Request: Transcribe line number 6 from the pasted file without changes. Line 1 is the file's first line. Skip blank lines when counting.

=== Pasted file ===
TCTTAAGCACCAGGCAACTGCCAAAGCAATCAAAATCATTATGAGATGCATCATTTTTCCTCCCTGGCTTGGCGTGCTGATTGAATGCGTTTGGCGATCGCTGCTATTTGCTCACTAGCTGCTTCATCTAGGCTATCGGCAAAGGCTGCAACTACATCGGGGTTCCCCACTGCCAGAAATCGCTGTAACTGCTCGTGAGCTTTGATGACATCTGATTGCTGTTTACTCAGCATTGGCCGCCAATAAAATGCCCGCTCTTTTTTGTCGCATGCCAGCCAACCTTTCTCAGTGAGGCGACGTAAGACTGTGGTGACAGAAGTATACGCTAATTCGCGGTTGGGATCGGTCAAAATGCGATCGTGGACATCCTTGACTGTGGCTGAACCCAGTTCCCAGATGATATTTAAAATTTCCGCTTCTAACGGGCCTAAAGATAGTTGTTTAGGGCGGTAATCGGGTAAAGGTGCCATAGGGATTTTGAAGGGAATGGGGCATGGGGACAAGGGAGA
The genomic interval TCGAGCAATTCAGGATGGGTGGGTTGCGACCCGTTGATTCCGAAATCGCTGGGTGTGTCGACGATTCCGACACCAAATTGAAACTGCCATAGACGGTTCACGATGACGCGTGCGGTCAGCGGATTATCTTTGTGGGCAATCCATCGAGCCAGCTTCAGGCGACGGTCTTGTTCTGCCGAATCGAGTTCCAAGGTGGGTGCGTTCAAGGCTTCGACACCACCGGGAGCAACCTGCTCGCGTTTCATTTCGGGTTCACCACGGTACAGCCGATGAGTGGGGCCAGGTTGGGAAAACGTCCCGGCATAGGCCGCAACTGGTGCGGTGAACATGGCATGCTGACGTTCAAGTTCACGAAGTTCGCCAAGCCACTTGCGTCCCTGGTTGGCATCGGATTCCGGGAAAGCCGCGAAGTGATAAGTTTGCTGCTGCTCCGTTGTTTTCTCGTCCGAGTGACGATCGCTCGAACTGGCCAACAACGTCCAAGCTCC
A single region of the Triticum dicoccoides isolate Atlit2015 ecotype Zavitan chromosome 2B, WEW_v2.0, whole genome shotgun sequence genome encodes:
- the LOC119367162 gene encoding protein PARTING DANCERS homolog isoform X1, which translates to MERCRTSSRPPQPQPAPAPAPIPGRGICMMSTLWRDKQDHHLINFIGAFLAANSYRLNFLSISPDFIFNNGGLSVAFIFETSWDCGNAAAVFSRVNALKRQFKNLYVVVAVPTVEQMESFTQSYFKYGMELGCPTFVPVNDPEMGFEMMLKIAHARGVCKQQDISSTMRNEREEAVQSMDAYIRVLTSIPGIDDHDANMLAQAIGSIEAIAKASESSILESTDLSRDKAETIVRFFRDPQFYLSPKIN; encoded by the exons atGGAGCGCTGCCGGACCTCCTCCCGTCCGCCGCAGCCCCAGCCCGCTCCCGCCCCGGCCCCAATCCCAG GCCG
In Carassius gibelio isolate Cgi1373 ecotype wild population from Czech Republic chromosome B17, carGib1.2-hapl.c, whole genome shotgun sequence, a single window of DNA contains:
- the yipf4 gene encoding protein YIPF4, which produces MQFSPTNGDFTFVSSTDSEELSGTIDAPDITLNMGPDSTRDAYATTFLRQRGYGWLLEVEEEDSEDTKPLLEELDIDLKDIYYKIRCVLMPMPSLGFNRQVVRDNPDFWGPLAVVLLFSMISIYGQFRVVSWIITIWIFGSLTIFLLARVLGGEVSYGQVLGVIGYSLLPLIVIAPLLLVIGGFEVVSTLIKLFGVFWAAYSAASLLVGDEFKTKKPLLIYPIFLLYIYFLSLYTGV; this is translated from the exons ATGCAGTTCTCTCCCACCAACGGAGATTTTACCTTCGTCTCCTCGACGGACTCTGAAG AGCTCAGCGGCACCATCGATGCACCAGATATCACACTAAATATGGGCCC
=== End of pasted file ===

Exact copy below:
- the yipf4 gene encoding protein YIPF4, which produces MQFSPTNGDFTFVSSTDSEELSGTIDAPDITLNMGPDSTRDAYATTFLRQRGYGWLLEVEEEDSEDTKPLLEELDIDLKDIYYKIRCVLMPMPSLGFNRQVVRDNPDFWGPLAVVLLFSMISIYGQFRVVSWIITIWIFGSLTIFLLARVLGGEVSYGQVLGVIGYSLLPLIVIAPLLLVIGGFEVVSTLIKLFGVFWAAYSAASLLVGDEFKTKKPLLIYPIFLLYIYFLSLYTGV; this is translated from the exons ATGCAGTTCTCTCCCACCAACGGAGATTTTACCTTCGTCTCCTCGACGGACTCTGAAG AGCTCAGCGGCACCATCGATGCACCAGATATCACACTAAATATGGGCCC